If you’ve ever tried to give up something that isn’t good for you, you know what a struggle it can be. Quitting habits like smoking and overeating can be extremely difficult, even when the stakes are high. One of the reasons for this is that we have to deal with our resistance, and she’s very persuasive. Resistance is that voice that convinces us that we know more than the experts, that we deserve the treat, that tomorrow is when we should really start turning over a new leaf. But there’s hope. Every day, the fields of neuroscience, psychology, behavior modification and others are finding new tools, ideas, and understanding to help us change and live better.
The Curiosity approach to breaking habits
Based on his research, psychiatrist Judson Brewer has found that by observing ourselves during the trigger-behavior-habit process, we can develop the resolve to quit our unwanted habits. By using the technique of curiosity we can increase our chances of quitting bad habits by, like, a lot.
With this technique, instead of fighting our urges, we indulge them but pay attention to what’s happening in our momentary experience. We become curious and bring our attention to the whole experience, of say, for example, vaping. We pay attention to the urge, pay attention to ourselves lighting the e-cig, to the smell, the taste, our inhalation, the release, the benefits, and then… the drawbacks. We pay attention to the whole experience without judgment to understand what’s happening when we get caught up in our loops. We get to see what we really get out of it.
When we observe our unhealthy behavior over time in a non-judgmental way, we usually become disenchanted with the habit and less interested in doing it.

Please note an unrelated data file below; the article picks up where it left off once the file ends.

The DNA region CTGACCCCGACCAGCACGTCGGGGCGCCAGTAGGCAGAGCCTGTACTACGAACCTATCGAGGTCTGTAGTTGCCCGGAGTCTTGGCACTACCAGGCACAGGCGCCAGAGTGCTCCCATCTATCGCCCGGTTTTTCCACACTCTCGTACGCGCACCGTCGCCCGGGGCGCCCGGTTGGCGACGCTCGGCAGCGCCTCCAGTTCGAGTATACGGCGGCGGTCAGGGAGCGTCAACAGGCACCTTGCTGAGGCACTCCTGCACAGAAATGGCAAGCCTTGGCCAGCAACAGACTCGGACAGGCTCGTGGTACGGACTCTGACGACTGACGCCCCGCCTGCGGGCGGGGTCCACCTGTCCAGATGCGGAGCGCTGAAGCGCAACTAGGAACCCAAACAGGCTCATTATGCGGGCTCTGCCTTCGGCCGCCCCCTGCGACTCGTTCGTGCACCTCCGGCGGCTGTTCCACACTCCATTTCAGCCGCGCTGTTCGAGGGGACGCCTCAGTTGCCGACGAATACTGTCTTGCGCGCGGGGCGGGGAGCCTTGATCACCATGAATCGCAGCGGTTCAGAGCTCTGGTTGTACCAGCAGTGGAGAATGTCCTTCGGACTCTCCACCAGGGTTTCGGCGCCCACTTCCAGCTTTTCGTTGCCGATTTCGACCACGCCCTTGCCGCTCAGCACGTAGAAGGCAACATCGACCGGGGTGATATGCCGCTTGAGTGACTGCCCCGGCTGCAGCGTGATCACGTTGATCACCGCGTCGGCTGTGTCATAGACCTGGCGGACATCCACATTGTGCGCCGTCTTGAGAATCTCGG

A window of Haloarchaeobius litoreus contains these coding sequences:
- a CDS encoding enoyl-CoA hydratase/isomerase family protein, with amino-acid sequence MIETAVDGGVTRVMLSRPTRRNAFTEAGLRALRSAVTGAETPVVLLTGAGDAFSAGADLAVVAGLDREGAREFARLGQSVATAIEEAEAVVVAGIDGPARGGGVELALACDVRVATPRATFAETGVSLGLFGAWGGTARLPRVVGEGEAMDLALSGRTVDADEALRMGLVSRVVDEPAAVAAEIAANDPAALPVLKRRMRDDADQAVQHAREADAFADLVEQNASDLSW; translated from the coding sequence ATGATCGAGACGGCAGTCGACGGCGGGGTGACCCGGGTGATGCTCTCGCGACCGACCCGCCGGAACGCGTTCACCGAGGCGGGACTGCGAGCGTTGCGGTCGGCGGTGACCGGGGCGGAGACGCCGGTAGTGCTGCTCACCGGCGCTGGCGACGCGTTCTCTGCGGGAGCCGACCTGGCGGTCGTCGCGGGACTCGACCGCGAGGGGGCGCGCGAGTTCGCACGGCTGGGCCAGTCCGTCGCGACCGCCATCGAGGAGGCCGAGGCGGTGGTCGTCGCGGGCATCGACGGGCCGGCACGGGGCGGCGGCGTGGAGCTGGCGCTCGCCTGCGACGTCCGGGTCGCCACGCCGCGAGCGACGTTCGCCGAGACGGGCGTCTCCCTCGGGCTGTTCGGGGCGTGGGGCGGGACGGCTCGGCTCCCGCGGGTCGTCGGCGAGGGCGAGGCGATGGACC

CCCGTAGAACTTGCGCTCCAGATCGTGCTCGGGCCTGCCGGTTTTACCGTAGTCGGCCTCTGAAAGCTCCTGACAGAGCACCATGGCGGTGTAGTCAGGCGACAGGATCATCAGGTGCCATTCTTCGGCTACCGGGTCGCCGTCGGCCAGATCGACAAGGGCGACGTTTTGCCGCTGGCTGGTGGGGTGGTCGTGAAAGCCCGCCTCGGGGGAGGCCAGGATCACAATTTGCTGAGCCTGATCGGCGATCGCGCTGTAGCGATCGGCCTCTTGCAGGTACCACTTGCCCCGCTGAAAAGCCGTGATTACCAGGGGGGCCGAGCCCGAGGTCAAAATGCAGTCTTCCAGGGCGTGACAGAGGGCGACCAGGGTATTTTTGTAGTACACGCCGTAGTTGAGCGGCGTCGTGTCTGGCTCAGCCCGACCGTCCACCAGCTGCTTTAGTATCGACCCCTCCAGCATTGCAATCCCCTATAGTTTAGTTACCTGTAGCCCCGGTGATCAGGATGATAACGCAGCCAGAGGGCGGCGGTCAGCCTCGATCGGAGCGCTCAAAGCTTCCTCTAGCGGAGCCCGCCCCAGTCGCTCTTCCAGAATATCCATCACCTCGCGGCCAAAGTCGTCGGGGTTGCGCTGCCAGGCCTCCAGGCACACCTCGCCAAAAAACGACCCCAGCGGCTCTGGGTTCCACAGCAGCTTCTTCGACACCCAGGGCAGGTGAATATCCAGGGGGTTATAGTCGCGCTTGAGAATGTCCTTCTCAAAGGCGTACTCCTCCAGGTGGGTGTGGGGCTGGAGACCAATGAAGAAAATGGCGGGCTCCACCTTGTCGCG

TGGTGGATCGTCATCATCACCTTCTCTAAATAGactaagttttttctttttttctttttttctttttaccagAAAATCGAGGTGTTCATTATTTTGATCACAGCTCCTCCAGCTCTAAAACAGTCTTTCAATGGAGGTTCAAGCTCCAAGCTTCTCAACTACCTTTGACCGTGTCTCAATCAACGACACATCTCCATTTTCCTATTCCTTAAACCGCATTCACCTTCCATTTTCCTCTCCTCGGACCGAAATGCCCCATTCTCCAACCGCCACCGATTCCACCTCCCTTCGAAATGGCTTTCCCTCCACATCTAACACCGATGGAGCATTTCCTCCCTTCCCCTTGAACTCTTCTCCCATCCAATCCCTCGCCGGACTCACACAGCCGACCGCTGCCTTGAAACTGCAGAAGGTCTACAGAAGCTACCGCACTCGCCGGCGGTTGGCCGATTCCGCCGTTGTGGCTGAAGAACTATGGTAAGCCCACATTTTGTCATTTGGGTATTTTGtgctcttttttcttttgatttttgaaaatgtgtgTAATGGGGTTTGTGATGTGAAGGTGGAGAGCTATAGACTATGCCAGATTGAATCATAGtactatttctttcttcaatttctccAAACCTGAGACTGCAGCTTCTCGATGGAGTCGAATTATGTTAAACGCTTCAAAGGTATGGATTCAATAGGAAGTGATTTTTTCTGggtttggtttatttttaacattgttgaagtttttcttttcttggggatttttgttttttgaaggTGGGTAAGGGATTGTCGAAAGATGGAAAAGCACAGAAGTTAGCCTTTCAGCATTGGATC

I’m all about simplifying and demystifying the change process so I was so freaking excited when I saw this talk. We hear so often that people don’t change and with all our past failures, we eventually believe it. But what I know is that change is possible and worth the effort. When we remove obstacles from our lives (like bad habits), we free ourselves up to grow up and be someone we like. Ideas like the curiosity approach not only help to demystify the change process, they give us real tools to help us do it. And that to me, is so freaking awesome!!!
So, try it. Try this curiosity technique. Without judgment and any commitment to quitting, start observing yourself while you’re in your loop. This is simply research. When you decide later that you want to quit, the “notes” that you take from this exercise will help you a lot. In many cases, after doing this exercise, people’s habits effortlessly fall off like a dead branch from a tree. They say the first step to fixing a problem is admitting that you have one. This technique gets you there. It will not only help you get to the realization that your habit isn’t helping you, the information you gather will make your resolve to change grounded in hard evidence. And that’s something your resistance won’t be able to talk around when you start making moves to change.